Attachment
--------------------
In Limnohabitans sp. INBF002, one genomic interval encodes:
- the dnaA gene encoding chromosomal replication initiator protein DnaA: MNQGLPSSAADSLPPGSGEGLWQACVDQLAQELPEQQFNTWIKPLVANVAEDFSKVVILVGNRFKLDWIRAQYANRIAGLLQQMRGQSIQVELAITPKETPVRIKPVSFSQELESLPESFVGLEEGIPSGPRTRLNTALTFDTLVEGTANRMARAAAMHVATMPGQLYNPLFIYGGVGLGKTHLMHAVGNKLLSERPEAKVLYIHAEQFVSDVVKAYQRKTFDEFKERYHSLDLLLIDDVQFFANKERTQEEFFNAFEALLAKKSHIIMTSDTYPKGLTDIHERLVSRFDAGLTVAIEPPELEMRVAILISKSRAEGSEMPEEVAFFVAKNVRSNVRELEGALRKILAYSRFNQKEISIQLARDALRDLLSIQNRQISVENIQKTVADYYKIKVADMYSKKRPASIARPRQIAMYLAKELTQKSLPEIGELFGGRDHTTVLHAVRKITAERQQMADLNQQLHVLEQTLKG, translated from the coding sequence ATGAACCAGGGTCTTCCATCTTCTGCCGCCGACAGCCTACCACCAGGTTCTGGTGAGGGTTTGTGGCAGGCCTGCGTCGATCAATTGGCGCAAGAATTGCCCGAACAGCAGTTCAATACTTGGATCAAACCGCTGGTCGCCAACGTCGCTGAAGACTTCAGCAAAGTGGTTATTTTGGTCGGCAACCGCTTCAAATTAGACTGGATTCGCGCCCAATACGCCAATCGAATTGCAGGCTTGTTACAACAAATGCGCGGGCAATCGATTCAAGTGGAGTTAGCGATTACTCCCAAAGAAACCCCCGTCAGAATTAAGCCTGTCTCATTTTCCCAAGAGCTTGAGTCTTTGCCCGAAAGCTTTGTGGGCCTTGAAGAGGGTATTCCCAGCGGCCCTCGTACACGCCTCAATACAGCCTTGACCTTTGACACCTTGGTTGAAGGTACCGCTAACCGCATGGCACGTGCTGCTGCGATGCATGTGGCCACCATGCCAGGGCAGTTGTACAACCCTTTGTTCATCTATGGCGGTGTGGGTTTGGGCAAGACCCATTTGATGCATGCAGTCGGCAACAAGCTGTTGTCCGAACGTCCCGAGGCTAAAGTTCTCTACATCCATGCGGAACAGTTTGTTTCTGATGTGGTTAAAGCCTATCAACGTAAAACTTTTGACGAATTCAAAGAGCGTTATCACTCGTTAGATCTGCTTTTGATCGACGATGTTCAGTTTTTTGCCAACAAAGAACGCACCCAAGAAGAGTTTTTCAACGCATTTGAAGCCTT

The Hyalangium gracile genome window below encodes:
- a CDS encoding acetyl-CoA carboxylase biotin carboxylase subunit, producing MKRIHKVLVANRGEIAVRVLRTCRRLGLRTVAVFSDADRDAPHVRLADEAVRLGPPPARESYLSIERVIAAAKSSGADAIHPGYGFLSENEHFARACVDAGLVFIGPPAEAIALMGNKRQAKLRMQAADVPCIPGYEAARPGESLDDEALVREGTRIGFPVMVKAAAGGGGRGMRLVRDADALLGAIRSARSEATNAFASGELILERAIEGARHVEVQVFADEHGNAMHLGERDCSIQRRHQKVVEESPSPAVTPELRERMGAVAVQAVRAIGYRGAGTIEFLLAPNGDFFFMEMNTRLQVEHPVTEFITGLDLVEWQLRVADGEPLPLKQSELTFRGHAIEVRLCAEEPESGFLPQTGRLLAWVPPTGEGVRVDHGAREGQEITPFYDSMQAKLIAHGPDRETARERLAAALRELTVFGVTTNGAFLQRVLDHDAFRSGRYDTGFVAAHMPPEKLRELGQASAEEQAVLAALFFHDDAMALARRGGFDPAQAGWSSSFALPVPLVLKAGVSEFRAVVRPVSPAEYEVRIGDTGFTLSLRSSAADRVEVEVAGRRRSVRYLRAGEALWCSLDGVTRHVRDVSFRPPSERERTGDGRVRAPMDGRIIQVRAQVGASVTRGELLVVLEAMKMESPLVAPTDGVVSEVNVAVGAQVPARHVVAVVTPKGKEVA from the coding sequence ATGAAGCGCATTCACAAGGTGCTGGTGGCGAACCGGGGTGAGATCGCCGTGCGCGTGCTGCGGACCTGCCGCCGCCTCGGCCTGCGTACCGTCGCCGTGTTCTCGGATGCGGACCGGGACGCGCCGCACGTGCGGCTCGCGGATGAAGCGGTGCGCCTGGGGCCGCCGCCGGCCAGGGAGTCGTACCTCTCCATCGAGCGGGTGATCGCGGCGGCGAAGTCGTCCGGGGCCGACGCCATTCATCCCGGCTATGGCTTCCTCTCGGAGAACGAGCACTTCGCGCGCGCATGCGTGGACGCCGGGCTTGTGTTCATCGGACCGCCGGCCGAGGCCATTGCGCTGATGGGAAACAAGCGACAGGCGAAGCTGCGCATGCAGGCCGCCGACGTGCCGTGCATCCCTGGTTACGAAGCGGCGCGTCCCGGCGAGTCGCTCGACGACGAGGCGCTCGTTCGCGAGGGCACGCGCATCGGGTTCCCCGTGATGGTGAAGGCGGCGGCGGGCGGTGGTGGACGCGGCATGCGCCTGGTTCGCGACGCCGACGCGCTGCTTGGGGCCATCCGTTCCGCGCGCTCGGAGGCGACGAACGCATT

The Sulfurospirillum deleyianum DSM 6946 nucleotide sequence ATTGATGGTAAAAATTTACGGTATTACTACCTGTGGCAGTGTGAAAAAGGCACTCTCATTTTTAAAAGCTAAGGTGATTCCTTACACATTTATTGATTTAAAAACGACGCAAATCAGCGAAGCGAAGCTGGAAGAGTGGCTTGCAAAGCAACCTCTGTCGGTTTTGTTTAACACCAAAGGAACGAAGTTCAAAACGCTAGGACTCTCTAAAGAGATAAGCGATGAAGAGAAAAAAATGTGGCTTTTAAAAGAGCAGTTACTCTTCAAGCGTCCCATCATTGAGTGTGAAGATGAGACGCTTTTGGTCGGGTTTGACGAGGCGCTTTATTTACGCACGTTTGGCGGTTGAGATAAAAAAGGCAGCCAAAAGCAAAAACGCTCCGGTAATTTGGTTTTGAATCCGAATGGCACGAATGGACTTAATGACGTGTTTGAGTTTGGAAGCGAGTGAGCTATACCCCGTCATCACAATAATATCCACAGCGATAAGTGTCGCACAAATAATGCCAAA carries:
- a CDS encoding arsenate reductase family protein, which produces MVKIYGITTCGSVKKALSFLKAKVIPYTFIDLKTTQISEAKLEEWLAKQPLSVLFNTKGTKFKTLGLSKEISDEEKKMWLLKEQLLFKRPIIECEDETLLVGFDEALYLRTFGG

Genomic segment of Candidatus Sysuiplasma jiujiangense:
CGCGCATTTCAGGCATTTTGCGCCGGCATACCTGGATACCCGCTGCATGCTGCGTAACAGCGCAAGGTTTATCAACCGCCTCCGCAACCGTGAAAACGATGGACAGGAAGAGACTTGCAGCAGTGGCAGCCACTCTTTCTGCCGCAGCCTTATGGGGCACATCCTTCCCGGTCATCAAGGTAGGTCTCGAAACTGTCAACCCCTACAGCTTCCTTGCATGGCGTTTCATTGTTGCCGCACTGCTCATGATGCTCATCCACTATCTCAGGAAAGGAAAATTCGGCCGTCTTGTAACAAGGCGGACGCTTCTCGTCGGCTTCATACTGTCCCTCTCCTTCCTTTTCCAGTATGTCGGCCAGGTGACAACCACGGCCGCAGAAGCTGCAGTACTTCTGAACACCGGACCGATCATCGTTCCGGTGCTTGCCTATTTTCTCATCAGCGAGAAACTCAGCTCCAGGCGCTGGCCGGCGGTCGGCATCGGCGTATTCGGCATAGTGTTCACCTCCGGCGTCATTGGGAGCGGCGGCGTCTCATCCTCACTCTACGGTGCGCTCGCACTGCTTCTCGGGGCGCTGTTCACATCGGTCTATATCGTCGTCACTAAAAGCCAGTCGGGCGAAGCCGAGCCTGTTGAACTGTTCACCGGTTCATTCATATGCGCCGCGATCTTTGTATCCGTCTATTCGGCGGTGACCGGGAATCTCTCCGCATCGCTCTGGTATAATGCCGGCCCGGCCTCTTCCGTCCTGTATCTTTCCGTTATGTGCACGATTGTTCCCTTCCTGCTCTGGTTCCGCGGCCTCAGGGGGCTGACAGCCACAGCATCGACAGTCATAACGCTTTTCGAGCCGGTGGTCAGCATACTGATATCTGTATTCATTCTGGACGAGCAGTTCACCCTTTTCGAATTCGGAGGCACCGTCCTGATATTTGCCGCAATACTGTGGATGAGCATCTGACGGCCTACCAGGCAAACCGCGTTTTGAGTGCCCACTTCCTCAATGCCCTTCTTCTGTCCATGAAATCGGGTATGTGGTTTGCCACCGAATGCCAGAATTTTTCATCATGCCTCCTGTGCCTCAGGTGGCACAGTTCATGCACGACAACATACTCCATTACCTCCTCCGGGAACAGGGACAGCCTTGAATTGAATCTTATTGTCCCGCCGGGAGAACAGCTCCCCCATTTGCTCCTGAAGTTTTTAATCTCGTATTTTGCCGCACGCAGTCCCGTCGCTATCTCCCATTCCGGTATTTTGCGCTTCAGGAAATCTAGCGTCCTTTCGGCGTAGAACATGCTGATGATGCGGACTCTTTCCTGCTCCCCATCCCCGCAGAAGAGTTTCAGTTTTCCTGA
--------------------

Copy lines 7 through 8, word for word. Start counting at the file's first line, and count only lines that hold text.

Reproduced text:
Genomic segment of Candidatus Sysuiplasma jiujiangense:
CGCGCATTTCAGGCATTTTGCGCCGGCATACCTGGATACCCGCTGCATGCTGCGTAACAGCGCAAGGTTTATCAACCGCCTCCGCAACCGTGAAAACGATGGACAGGAAGAGACTTGCAGCAGTGGCAGCCACTCTTTCTGCCGCAGCCTTATGGGGCACATCCTTCCCGGTCATCAAGGTAGGTCTCGAAACTGTCAACCCCTACAGCTTCCTTGCATGGCGTTTCATTGTTGCCGCACTGCTCATGATGCTCATCCACTATCTCAGGAAAGGAAAATTCGGCCGTCTTGTAACAAGGCGGACGCTTCTCGTCGGCTTCATACTGTCCCTCTCCTTCCTTTTCCAGTATGTCGGCCAGGTGACAACCACGGCCGCAGAAGCTGCAGTACTTCTGAACACCGGACCGATCATCGTTCCGGTGCTTGCCTATTTTCTCATCAGCGAGAAACTCAGCTCCAGGCGCTGGCCGGCGGTCGGCATCGGCGTATTCGGCATAGTGTTCACCTCCGGCGTCATTGGGAGCGGCGGCGTCTCATCCTCACTCTACGGTGCGCTCGCACTGCTTCTCGGGGCGCTGTTCACATCGGTCTATATCGTCGTCACTAAAAGCCAGTCGGGCGAAGCCGAGCCTGTTGAACTGTTCACCGGTTCATTCATATGCGCCGCGATCTTTGTATCCGTCTATTCGGCGGTGACCGGGAATCTCTCCGCATCGCTCTGGTATAATGCCGGCCCGGCCTCTTCCGTCCTGTATCTTTCCGTTATGTGCACGATTGTTCCCTTCCTGCTCTGGTTCCGCGGCCTCAGGGGGCTGACAGCCACAGCATCGACAGTCATAACGCTTTTCGAGCCGGTGGTCAGCATACTGATATCTGTATTCATTCTGGACGAGCAGTTCACCCTTTTCGAATTCGGAGGCACCGTCCTGATATTTGCCGCAATACTGTGGATGAGCATCTGACGGCCTACCAGGCAAACCGCGTTTTGAGTGCCCACTTCCTCAATGCCCTTCTTCTGTCCATGAAATCGGGTATGTGGTTTGCCACCGAATGCCAGAATTTTTCATCATGCCTCCTGTGCCTCAGGTGGCACAGTTCATGCACGACAACATACTCCATTACCTCCTCCGGGAACAGGGACAGCCTTGAATTGAATCTTATTGTCCCGCCGGGAGAACAGCTCCCCCATTTGCTCCTGAAGTTTTTAATCTCGTATTTTGCCGCACGCAGTCCCGTCGCTATCTCCCATTCCGGTATTTTGCGCTTCAGGAAATCTAGCGTCCTTTCGGCGTAGAACATGCTGATGATGCGGACTCTTTCCTGCTCCCCATCCCCGCAGAAGAGTTTCAGTTTTCCTGA